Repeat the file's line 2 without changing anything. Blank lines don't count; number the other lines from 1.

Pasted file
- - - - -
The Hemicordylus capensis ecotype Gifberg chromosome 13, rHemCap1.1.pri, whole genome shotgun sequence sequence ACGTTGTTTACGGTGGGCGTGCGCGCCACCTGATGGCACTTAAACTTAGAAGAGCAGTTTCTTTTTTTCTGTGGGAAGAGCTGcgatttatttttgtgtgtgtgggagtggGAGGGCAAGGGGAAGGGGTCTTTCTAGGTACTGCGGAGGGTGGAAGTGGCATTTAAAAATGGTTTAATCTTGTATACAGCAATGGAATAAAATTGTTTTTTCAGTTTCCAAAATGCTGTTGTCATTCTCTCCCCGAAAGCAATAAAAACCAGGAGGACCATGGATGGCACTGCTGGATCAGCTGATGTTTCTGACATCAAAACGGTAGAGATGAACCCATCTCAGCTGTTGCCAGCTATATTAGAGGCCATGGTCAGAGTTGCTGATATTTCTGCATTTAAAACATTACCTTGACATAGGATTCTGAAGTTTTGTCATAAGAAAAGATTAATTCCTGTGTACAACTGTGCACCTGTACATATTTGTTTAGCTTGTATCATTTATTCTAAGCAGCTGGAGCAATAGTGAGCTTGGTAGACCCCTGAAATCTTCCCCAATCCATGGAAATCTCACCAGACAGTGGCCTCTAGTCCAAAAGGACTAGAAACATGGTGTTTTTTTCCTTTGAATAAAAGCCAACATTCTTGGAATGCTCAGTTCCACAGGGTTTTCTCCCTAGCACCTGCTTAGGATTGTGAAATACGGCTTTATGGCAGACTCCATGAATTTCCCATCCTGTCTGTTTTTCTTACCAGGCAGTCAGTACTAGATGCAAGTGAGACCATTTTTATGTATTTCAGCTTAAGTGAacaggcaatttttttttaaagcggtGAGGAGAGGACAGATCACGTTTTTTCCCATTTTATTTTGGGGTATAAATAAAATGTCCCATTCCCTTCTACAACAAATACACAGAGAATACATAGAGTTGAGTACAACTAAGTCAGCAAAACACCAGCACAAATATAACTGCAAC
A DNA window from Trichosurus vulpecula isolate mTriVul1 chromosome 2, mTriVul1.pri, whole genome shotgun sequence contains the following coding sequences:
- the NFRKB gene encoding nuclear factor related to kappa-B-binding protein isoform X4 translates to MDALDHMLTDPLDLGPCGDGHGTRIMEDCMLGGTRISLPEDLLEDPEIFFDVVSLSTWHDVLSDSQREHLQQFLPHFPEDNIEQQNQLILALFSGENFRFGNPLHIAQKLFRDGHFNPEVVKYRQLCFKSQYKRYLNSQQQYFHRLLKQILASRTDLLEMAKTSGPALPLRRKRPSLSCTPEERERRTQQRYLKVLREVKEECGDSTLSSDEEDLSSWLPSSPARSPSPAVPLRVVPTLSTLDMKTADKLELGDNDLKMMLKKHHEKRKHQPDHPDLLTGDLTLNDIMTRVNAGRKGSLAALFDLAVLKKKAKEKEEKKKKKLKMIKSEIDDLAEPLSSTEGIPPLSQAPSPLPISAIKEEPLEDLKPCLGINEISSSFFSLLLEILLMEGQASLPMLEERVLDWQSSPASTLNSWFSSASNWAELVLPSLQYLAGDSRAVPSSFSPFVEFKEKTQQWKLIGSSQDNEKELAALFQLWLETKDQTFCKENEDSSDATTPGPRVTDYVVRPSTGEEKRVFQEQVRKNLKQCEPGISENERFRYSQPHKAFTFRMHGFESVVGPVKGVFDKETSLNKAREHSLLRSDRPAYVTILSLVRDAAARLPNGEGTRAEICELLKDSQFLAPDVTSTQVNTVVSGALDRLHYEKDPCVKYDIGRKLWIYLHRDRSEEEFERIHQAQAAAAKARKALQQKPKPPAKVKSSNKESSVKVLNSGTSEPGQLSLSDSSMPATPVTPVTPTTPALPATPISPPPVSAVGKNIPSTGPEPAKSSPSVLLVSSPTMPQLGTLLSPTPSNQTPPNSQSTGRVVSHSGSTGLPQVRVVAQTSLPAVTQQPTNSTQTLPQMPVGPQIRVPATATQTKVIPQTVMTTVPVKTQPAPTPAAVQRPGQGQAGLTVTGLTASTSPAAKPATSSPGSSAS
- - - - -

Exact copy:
A DNA window from Trichosurus vulpecula isolate mTriVul1 chromosome 2, mTriVul1.pri, whole genome shotgun sequence contains the following coding sequences: